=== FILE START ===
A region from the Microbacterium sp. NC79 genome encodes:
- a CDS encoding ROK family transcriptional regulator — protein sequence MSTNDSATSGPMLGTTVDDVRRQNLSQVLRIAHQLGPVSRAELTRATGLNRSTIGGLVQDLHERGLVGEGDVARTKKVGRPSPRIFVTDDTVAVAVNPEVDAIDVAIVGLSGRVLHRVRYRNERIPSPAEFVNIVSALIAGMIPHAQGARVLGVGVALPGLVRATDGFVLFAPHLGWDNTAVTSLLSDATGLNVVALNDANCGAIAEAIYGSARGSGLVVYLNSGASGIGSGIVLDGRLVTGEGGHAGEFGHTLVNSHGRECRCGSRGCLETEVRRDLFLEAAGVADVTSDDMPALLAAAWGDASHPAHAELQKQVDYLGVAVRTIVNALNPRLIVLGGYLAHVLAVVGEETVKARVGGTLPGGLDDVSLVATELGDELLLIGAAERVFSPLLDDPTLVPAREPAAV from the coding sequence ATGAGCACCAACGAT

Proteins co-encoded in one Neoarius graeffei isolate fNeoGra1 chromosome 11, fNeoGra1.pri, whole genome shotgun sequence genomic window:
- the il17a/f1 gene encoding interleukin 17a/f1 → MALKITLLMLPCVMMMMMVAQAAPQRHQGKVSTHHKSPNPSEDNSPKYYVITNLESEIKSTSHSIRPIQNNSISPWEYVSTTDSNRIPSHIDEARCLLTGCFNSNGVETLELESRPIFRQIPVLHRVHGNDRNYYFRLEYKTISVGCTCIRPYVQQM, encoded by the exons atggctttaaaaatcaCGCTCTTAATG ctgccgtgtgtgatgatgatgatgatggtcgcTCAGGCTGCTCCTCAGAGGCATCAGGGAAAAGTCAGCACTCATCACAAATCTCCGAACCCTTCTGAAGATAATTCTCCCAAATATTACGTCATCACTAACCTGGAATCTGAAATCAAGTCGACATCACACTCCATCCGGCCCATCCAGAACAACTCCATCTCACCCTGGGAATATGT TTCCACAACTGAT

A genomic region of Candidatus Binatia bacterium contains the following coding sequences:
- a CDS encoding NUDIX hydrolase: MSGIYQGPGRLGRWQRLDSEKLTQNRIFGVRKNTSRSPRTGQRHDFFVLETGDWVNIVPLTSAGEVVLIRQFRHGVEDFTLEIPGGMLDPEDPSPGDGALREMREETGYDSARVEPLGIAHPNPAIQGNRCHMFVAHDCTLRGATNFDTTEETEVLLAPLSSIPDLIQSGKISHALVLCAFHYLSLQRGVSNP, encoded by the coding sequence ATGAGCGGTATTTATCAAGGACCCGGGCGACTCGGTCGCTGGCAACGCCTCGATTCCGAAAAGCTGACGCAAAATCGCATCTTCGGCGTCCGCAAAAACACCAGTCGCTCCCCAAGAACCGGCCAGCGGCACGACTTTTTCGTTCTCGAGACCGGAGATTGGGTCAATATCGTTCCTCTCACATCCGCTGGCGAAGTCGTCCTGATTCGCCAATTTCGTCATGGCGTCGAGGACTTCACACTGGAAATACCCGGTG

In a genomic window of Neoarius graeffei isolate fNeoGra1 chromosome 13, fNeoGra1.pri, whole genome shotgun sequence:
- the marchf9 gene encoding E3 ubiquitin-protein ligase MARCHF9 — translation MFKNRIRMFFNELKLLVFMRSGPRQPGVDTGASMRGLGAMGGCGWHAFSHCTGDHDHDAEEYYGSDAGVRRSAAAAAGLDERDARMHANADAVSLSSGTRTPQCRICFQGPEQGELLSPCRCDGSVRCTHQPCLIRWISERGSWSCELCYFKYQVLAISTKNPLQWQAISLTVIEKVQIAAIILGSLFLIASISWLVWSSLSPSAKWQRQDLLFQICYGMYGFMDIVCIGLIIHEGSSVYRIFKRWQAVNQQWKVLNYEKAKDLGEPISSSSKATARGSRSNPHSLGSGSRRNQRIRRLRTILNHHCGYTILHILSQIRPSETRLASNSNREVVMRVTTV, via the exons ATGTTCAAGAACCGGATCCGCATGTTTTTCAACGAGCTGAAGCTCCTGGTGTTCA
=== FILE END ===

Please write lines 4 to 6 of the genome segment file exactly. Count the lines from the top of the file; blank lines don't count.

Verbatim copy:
- the il17a/f1 gene encoding interleukin 17a/f1 → MALKITLLMLPCVMMMMMVAQAAPQRHQGKVSTHHKSPNPSEDNSPKYYVITNLESEIKSTSHSIRPIQNNSISPWEYVSTTDSNRIPSHIDEARCLLTGCFNSNGVETLELESRPIFRQIPVLHRVHGNDRNYYFRLEYKTISVGCTCIRPYVQQM, encoded by the exons atggctttaaaaatcaCGCTCTTAATG ctgccgtgtgtgatgatgatgatgatggtcgcTCAGGCTGCTCCTCAGAGGCATCAGGGAAAAGTCAGCACTCATCACAAATCTCCGAACCCTTCTGAAGATAATTCTCCCAAATATTACGTCATCACTAACCTGGAATCTGAAATCAAGTCGACATCACACTCCATCCGGCCCATCCAGAACAACTCCATCTCACCCTGGGAATATGT TTCCACAACTGAT

A genomic region of Candidatus Binatia bacterium contains the following coding sequences:
- a CDS encoding NUDIX hydrolase: MSGIYQGPGRLGRWQRLDSEKLTQNRIFGVRKNTSRSPRTGQRHDFFVLETGDWVNIVPLTSAGEVVLIRQFRHGVEDFTLEIPGGMLDPEDPSPGDGALREMREETGYDSARVEPLGIAHPNPAIQGNRCHMFVAHDCTLRGATNFDTTEETEVLLAPLSSIPDLIQSGKISHALVLCAFHYLSLQRGVSNP, encoded by the coding sequence ATGAGCGGTATTTATCAAGGACCCGGGCGACTCGGTCGCTGGCAACGCCTCGATTCCGAAAAGCTGACGCAAAATCGCATCTTCGGCGTCCGCAAAAACACCAGTCGCTCCCCAAGAACCGGCCAGCGGCACGACTTTTTCGTTCTCGAGACCGGAGATTGGGTCAATATCGTTCCTCTCACATCCGCTGGCGAAGTCGTCCTGATTCGCCAATTTCGTCATGGCGTCGAGGACTTCACACTGGAAATACCCGGTG